Becoming the vested owner in the chain of title often isn’t enough to protect you from unexpected legal and financial obligations. An unforeseen cloud in your chain of title could mean that you’re financially responsible for pre-existing liens on the property—especially when purchasing sheriff’s sales, tax deed sales, or any property that is sold for delinquent taxes. The only way to guarantee protection from future claims against your interest in the chain of title is by obtaining title insurance.
When you purchase a property from a county auction for delinquent taxes, you could be inheriting a lot more than just the property. Tax deed or lien sales and sheriff’s sales often come about after the property owner fails to pay their property taxes. Auctioning these properties allows local governments to collect outstanding debts from new property owners. However, the simple purchase of a property doesn’t necessarily eliminate all of the debts and it’s your responsibility to thoroughly research the property’s chain of title before purchasing to avoid inheriting unwanted debt.
Obtaining title insurance protects you from unexpected claims to your ownership interest in the chain of title, whether that’s in the form of legal or financial obligations. While most insurances are bought to preemptively prepare for potential disasters, title insurance is bought to take care of issues that have already happened in order to protect you from being liable. With title insurance: To insure the future, you must have a clear past. In order to get title insurance for your property, you need to have a clear chain of title, which may require you to file an action to quiet title if you obtained the property through a delinquent tax sale. Alternatively, you can obtain our Due Process Certification to ensure that the tax sale foreclosure due process is complete and accurate. This will prove that you or a title insurance underwriter will not be at risk from an affected party of interest challenging the tax sale, allowing you to get title insurance for your property.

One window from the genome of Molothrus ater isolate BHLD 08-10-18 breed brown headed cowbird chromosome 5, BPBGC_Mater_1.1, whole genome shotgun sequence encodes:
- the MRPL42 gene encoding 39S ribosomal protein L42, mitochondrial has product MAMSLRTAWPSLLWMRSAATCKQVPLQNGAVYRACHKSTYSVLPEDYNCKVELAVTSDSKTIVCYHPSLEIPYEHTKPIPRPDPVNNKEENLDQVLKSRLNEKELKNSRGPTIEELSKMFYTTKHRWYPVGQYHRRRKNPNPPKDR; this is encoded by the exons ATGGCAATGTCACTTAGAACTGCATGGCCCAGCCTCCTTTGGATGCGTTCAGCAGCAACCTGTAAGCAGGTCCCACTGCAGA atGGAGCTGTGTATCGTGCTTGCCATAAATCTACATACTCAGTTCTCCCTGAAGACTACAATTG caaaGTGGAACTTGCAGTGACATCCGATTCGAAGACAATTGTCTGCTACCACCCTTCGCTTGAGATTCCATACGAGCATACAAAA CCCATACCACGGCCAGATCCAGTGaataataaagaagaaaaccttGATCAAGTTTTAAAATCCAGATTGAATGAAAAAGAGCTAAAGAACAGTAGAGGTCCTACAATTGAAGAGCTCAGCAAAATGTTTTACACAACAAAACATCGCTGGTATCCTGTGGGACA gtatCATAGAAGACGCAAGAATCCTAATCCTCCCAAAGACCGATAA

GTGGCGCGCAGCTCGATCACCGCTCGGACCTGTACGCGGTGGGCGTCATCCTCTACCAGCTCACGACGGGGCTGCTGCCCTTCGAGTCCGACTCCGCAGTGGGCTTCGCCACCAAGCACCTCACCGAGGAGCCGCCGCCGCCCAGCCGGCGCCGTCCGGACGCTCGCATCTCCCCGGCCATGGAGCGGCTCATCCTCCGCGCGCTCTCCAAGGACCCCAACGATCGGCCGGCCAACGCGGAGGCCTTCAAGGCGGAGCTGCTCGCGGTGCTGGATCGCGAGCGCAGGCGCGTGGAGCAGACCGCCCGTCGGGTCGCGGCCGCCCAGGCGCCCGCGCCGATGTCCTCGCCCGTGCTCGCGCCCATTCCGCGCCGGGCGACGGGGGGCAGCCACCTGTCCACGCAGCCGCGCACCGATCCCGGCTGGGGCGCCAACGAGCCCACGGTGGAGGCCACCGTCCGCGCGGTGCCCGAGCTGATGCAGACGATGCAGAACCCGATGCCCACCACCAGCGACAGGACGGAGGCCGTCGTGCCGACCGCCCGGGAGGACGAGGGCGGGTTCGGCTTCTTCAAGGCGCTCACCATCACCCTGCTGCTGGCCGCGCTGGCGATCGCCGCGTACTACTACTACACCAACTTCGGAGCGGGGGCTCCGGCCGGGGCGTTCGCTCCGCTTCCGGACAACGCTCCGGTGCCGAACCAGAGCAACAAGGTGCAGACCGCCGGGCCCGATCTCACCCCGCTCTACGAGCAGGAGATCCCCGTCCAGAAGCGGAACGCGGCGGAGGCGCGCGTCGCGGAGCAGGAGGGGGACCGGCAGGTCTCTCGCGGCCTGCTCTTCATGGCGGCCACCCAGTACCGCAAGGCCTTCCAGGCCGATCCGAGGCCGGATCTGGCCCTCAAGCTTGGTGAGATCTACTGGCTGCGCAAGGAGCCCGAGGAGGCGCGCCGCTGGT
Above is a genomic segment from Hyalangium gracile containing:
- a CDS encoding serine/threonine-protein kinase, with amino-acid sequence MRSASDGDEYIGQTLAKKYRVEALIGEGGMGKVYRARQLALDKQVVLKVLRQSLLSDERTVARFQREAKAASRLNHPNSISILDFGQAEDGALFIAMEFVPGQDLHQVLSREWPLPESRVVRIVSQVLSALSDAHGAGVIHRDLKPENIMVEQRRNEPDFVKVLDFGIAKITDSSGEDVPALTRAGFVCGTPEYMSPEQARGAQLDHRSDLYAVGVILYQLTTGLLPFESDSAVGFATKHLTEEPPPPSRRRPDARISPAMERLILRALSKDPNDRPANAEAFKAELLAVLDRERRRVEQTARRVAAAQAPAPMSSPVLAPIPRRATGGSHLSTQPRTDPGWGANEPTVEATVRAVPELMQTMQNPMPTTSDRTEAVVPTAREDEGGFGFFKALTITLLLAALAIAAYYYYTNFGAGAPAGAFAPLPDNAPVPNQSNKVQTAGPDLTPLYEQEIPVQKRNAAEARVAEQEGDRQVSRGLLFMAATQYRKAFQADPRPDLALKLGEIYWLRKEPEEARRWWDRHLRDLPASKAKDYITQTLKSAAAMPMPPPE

Getting title insurance for your property should be the first step you take after purchasing. While in most cases obtaining such insurance is not required by law, it is strongly suggested in order to keep your assets protected for the long term. If you’re taking out a loan to purchase your home, the lender will require you to obtain lender’s title insurance. However, if you buy the property outright, title insurance is not required but you can buy an owner’s title policy to protect your investment.
Purchasing title insurance is a great way to protect yourself from inheriting someone else’s problems, and it’s highly recommended that property owners obtain such insurance—especially when making a purchase through a county tax deed or lien sale.
Tax Title Services offers a fast, convenient, inexpensive way for real estate investors to obtain title insurance after purchasing at county auctions. Through our Due Process Certification, tax title services verifies that all due process and statutory requirements were met accurately. This step verifies that your interest in the chain of title is secure. Once certified, we’ll partner you with a title insurance agent to get the coverage you need.